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There are 50,000 aircraft in the air or idling all the time. An airliner consumes 5 tons (or whatever) per hour of fuel. So 3 billion tons per year of fuel. So one ton of fuel is actually 3 tons of CO2, so 10 billion total.

American CO2 emissions are 10 billion tons, according to this page. So how is it mathematically possible the airline industry produces more CO2 than the entire country combined?

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  • Well, if you said "airline(r)", the 50K figure is way too much. It's too much even if you include small aircraft (which consume 1-2 orders of magnitude less). The usual estimate is 7-9 thousand aircraft in the air (for which 5 t/h is a reasonable order-of-magnitude average). So here you are ~order of magnitude off, and the rest is plausible (again within the order): worldwide industry produces ~10% of a country's emission. If you need an exact tally, I'm sure somebody already did it.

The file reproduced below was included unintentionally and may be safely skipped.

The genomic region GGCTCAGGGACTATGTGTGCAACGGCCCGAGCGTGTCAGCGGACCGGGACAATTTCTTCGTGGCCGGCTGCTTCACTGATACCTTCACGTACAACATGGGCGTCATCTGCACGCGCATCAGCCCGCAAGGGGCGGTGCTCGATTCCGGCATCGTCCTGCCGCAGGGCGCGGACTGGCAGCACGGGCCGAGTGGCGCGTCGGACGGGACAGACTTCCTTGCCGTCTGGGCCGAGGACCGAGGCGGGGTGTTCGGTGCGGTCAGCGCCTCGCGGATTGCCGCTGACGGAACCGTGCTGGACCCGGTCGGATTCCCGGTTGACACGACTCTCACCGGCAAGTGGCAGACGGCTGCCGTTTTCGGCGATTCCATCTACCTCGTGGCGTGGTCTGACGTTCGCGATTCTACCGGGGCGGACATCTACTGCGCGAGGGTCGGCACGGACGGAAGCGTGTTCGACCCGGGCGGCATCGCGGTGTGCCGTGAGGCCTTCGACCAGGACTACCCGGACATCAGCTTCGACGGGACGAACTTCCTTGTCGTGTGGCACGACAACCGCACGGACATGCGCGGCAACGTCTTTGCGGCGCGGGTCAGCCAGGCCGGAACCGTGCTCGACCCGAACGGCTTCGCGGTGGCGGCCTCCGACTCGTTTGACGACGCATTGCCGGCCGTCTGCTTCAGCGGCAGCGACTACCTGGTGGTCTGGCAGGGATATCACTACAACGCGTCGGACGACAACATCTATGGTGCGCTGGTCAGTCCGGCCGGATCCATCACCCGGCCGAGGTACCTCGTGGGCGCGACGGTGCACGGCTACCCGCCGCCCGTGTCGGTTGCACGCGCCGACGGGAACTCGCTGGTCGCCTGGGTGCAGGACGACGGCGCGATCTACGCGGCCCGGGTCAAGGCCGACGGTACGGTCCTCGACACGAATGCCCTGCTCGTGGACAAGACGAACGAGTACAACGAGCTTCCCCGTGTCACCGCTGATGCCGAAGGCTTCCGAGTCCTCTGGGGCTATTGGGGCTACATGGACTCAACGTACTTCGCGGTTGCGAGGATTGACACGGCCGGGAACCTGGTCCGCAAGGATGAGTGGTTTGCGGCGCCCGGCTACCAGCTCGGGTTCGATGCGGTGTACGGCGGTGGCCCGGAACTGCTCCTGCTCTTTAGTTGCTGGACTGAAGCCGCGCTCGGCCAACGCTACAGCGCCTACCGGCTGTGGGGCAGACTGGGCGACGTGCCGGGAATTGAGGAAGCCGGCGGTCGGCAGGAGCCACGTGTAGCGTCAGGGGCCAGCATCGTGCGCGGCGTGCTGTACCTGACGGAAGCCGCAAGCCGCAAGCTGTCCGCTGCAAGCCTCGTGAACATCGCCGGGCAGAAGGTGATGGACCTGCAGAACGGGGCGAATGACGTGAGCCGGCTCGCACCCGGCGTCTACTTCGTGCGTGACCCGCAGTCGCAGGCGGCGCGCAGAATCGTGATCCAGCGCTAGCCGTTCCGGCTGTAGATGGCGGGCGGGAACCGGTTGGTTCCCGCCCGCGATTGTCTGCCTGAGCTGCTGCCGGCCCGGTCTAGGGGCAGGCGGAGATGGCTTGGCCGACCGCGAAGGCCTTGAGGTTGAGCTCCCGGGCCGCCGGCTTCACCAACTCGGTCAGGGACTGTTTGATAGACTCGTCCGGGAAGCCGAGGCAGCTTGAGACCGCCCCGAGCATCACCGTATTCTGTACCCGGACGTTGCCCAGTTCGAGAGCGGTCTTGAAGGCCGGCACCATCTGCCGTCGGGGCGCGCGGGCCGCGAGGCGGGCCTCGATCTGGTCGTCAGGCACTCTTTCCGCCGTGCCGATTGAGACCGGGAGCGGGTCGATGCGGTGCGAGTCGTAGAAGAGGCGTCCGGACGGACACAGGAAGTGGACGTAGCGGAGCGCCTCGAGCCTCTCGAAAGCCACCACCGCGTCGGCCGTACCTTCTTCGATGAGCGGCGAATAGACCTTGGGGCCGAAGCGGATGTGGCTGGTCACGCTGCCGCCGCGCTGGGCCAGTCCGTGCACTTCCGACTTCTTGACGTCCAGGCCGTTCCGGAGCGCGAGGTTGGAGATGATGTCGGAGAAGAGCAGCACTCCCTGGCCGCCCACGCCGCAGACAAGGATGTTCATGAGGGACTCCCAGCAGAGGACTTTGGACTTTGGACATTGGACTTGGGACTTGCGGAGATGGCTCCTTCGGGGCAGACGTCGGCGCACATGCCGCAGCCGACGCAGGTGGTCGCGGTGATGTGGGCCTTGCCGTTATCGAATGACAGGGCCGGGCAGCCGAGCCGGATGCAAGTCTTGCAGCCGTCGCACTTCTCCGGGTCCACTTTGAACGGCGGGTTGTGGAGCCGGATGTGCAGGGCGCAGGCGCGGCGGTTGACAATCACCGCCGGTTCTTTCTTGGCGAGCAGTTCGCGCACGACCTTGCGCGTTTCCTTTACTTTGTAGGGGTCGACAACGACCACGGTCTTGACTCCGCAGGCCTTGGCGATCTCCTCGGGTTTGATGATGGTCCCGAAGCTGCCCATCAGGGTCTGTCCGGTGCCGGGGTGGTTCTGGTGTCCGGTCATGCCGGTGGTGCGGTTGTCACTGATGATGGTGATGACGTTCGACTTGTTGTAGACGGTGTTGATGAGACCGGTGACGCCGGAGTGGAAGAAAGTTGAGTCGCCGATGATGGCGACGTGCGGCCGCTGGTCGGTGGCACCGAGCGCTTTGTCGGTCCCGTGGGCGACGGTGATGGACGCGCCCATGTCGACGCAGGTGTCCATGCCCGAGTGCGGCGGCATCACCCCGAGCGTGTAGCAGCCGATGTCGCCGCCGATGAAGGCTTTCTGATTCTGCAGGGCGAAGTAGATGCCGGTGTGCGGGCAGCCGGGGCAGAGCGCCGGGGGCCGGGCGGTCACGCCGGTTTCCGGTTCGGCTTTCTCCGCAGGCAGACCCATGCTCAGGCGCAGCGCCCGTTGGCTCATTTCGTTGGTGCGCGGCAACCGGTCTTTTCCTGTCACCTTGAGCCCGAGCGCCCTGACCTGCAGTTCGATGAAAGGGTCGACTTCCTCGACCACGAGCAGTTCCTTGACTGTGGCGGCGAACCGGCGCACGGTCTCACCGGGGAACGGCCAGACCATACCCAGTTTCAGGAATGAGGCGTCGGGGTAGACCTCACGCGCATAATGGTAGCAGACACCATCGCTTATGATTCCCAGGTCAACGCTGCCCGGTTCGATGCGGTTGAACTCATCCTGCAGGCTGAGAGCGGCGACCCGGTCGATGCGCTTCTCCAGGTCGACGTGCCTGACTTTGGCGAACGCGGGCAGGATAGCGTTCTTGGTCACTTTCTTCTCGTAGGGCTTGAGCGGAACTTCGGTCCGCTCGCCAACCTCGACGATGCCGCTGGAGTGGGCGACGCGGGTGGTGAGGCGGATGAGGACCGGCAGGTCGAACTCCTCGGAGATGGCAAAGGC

– Zeus
    Commented Jul 25, 2023 at 2:51
  • An idling aircraft uses far less fuel than one that's cruising, which in turn uses far less fuel than one that's taking off. You can't just say "an airplane uses x tons of fuel per hour".
    – Mark
    Commented Aug 3, 2023 at 1:55
  • The linked article mentions how in 2021 the total of American greenhouse emissions was a little above 6 billion metric ("6,340.2 million") tons.
    – Joachim
    Commented Sep 12, 2023 at 21:04

2 Answers 2

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So how is it mathematically possible the airline industry produces more co2 than the entire country combined?

The airline industry is worldwide. Of course, a worldwide industry can and does produce more CO₂ emissions than the total emissions from any particular country.

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You've presented a lot of numbers without any sources. If instead of following your calculation based on unreferenced values, we simply search for CO2 emissions by the aviation sector, we find that 2022 worldwide CO2 emissions totaled 800 Mtons, per the International Energy Agency. This is described as 80% of pre-pandemic values, so 1 Gton seems to be a reasonable value to use.

Thus, your calculation is off by an order of magnitude.

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